Recently I have heard that the collocation その程度【ていど】 always implies a low degree, or rather a degree or level of something the speaker or author feels is insufficient or too low.

For example:

  • その程度の不幸しか知らない (implying they don't know what true misfortune/unhappiness is)
  • その程度の地震で、そればかりで、あの種類の構造物が崩壊するのは少しおかしいと思った (implying the earthquake was small enough it shouldn't have destroyed it)
  • お前のご奉仕はその程度か? いいかげん、ご主人様の気持ちに気づけ! 良太にはご奉仕の精神が足りない! (implying she isn't doing much for him)

It seems that その程度 often carrys this connotation, but I've been wondering, does it always? See below for a few examples I've collected where it expresses a rather high degree, albeit never with a positive connotation. And admittedly, they are from older books. So the question is:

  • Can その程度 be used to talk about a (subjectively) high degree of something?
  • Can it be used with a positive connotation, for a degree that is considered to be good or desirable?
  • How common would this usage be nowadays; or is it be limited to a few special situations?

Here a a few examples I believe exhibit either a high degree. While looking for examples, I did notice that this usage seems to be less common.


――田中英光【たなかひでみつ】 『オリンポスの果実』

Judging fron the context and considering the consequences --having to leave the ship-- this 程度 of violating the rules seems to be rather high.


――葉山嘉樹【はやまよしき】 『海に生くる人々』

This paragraph is rather explicit about the 程度 of the damage being anything but low.


――岸田國士【きしだくにお】 『老病について』

Here the 程度 of aging seems to be styled as neutral.


――羽仁【はに】もと子【こ】 『おさなごを発見せよ』

I don't think the author would have bothered to write this if she didn't believe the 程度 of raising children the wrong way weren't too high, at least in some cases.


――内村鑑三【うちむらかんぞう】 『デンマルク国の話 信仰と樹木とをもって国を救いし話』

I'm not quite certain, but as the idea is that the 小樅 support the growth of the 大樅 until they grow too big and now hinder its growth, I think it qualifies as an example.

  • 3
    Your examples above the first horizontal rule all read そのていど{LHHLL}, and it's almost one word that carries belittling nuance, but others I think read その{LH}ていど{LHH}, just two words of "that" + "degree". Not sure for the last one though... Apr 10, 2015 at 8:16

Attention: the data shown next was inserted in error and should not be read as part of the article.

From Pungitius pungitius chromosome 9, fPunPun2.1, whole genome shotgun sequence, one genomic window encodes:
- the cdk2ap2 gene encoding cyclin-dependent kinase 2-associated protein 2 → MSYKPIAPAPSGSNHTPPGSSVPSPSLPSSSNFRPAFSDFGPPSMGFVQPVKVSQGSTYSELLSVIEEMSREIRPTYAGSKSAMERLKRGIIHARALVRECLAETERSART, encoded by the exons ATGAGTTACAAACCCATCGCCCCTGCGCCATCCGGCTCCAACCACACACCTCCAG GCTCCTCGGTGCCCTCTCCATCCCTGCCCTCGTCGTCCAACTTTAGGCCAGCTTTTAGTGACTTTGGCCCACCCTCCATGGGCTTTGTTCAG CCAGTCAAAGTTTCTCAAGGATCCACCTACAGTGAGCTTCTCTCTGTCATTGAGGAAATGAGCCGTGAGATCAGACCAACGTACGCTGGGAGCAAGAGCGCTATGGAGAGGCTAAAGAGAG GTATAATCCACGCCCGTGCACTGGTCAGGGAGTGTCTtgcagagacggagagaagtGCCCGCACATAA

• That's a good point and it does help to explain what's going on here -- over time it has become a collocation with an additional nuance. So thanks for mentioning it. Incidentally, might I ask for confirmation of the pitch accent of その程度 in the sentence 「その程度で満足すべきなんじゃないのか、とラッセルは言いたいのでは。」?
    – blutorange
    Apr 10, 2015 at 8:56
  • The former: そのていど{LHHLL}. On second thought it might be an adjective than a noun. Apr 10, 2015 at 9:10

2 Answers 2


その程度 consists of the two words その and 程度, and can be used as such with no particular connotation.

Furthermore, as noted by @broccoli forest, over time the combination その程度 has become a collocation with an additional nuance, namely implying a low or insufficient level or degree.

In the latter case, it can be considered one "word" or expression, which is supported by the change in pitch accent: そのていど{LHHLL}. In the former case it is その{LH}+ていど{LHH}.

Concerning the question regarding the positive and negative connotation, consider the following thought:


At first sight, there appears to be a positive connotation here. However, upon further reflection we find that そのていど{LHHLL} is still something subjectively bad; it is merely something you should be satisfied with, instead of wanting more. Being satisfied might involve a positive connotation here, but その程度 certainly does not.

Similar considerations apply to this:


One is aware that sweets aren't the best gift, but considers it alright and acceptable: 適当でいいんじゃない.

Taking these considerations and the examples from the question into account, I believe we can say that:

  • そのていど{LHHLL} is often used as an expression associated with a negative connotation and low(er) degree or level.

  • At most it involves a neutral connotation when it is simply a combination of その{LH}+ていど{LHH}. In that usage, a rather a low(er) or high(er) degree could possibly be involved.

  • It is not an expression associated with a positive connotation or high(er) degree or level.

  • This got more upvotes, so I accepted it.
    – blutorange
    Apr 13, 2015 at 16:23

"Always" is too much. Among your examples, Uchimura's sentence implies "no less than that degree" but others are neutral in implication, in other words, その means "its/their" instead of "that".

  • その means "its/their" instead of "that". >>> Right, and that's why 「その程度の不幸」「その程度の地震」「その程度か?」can be rewritten 「そのくらいの不幸」「そのくらいの地震」「そのくらいか?」, but 「その程度によっては」「その程度は・・・ほどであった」「その程度はひとによつて違ふ」「その程度その種類こそちがえ」「しかしその程度に達すれば」cannot be rewritten 「そのくらいによっては」「そのくらいは・・・ほどであった」「そのくらいは人によって違う」... etc.
    – user9778
    Apr 10, 2015 at 5:45

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